In today’s digital society, internet access is essential in everyday life: from conducting business and financial transactions to communicating with others and learning online. When access to the internet is restricted – as has been the case in some South and Southeast Asian countries during times of social unrest – people’s lives are significantly disrupted.
What is an internet shutdown, and what happens when the government or other perpetrators impose them? There’s more to the definition than cutting off internet access entirely. Internet shutdowns can range from partially blocking access to certain websites to throttling internet speeds. Understanding the various kinds of shutdowns and how they are technically implemented is crucial in civil society efforts to draw attention to these rights-infringing measures and hold perpetrators accountable.
This article explains the different kinds of internet shutdowns, how they are implemented using existing technology, and how civil society groups respond to uphold free internet access.
Myths and misconceptions
Internet shutdowns tend to be associated with complete blackouts or are taken to mean the same thing as internet censorship. A crowdsourced definition from the #KeepItOn coalition defines an internet shutdown as:
[an] intentional disruption of internet or electronic communications, rendering them inaccessible or effectively unusable, for a specific population or within a location, often to exert control over the flow of information.
This definition shows that a shutdown is more than no connectivity. Mobile service disruptions, throttling or slowing down connections, or selectively blocking certain platforms are all considered internet shutdowns.
How about internet censorship? While internet shutdowns can be considered forms of censorship (because network disruptions prevent people from posting content or expressing themselves online), not all instances of internet censorship are considered shutdowns. According to Access Now, the difference lies in the primary purpose of the blocked platforms. The definition above highlights the disruption of electronic communications; if platforms that are designed for multi-way communications, such as WhatsApp, Facebook, and Twitter are blocked, these would be considered internet shutdowns. But when platforms that primarily publish content are blocked – such as news websites – these would be considered forms of internet censorship.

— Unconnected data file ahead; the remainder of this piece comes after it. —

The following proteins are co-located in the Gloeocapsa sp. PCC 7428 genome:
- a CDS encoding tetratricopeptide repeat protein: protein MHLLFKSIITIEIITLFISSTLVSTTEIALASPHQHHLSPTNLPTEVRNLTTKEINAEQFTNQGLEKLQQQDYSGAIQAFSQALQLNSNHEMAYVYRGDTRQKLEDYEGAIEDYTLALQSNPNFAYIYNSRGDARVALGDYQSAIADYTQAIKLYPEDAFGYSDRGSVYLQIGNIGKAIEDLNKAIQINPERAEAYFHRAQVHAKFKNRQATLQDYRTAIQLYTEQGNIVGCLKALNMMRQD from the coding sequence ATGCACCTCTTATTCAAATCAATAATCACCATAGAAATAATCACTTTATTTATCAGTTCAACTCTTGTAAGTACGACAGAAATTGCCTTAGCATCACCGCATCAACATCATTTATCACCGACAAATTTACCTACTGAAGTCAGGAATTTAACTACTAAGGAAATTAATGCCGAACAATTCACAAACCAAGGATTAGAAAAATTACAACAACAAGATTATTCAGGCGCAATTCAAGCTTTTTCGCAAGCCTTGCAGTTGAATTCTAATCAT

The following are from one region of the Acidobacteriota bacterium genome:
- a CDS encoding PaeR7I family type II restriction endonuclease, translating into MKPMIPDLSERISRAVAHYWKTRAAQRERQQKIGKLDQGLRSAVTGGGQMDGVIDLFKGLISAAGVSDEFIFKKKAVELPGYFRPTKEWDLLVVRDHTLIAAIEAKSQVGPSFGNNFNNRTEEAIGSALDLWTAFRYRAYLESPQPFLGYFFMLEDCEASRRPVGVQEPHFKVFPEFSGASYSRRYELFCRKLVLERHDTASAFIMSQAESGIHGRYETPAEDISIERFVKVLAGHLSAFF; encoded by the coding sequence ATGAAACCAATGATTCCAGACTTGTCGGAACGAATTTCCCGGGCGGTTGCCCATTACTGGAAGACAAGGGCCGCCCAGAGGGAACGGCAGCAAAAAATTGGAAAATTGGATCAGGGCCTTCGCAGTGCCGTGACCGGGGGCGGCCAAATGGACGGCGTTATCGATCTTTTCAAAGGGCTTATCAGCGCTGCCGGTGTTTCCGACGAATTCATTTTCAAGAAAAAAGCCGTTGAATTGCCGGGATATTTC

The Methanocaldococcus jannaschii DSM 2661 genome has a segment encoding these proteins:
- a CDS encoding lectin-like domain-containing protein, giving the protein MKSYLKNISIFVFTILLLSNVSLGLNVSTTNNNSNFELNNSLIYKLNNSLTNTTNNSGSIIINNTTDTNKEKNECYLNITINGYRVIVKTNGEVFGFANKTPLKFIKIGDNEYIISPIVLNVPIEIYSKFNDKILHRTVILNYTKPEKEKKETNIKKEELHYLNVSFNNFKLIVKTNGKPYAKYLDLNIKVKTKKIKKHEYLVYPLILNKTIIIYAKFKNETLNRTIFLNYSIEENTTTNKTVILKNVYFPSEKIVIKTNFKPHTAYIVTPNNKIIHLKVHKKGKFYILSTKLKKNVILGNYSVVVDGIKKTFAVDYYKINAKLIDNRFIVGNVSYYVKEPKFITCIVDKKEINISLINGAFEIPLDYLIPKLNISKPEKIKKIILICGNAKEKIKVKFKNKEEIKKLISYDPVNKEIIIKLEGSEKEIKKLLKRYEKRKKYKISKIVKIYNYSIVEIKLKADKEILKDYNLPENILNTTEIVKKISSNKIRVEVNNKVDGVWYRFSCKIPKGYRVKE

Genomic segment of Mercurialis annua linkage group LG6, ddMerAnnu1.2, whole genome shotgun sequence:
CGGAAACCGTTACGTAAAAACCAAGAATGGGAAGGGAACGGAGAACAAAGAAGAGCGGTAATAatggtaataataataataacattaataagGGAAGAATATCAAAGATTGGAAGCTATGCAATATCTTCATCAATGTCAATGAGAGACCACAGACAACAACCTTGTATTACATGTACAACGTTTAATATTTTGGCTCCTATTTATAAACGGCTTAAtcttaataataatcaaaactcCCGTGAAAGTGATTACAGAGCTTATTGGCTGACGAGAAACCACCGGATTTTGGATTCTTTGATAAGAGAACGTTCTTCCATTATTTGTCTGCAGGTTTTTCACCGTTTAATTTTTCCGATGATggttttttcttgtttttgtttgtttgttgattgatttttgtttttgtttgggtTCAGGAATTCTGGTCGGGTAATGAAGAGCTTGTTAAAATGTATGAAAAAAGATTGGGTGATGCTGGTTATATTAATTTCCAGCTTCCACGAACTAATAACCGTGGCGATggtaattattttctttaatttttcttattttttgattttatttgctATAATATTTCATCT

Common justifications for imposing internet shutdowns
Aside from censorship and information control, state perpetrators of internet shutdowns invoke various justifications for imposing these network disruptions. Deniz Duru Aydin, a former Policy Fellow at Access Now, lists some of the common government excuses:
- National security: This is the most common and vague justification for internet shutdowns. The irony is that people don’t feel safe and secure when they have no access to information and are disconnected from their loved ones.
- Elections: Governments impose shutdowns supposedly to stop the spread of election-related disinformation. In reality, however, shutdowns hinder election monitoring and communications for journalists and poll watchdogs.
- Protests: Shutdowns are used during protests supposedly to maintain law and order, but these network disruptions block people from knowing the real situation.
- School exams: Implemented in an attempt to stop cheating, shutdowns disproportionately affect millions instead of the intended few.
- Visits by government officials: To keep government officials or foreign political leaders safe, governments opt to impose shutdowns, interfering with people’s rights to access information.
In recent years, these excuses have been invoked by governments in several South and Southeast Asian countries. The two regions are home to some of the top offenders in internet shutdowns, according to a report from Access Now. In 2021, 128 shutdowns were recorded in Afghanistan, Bangladesh, India, Indonesia, Myanmar, and Pakistan, although the true figures are likely higher.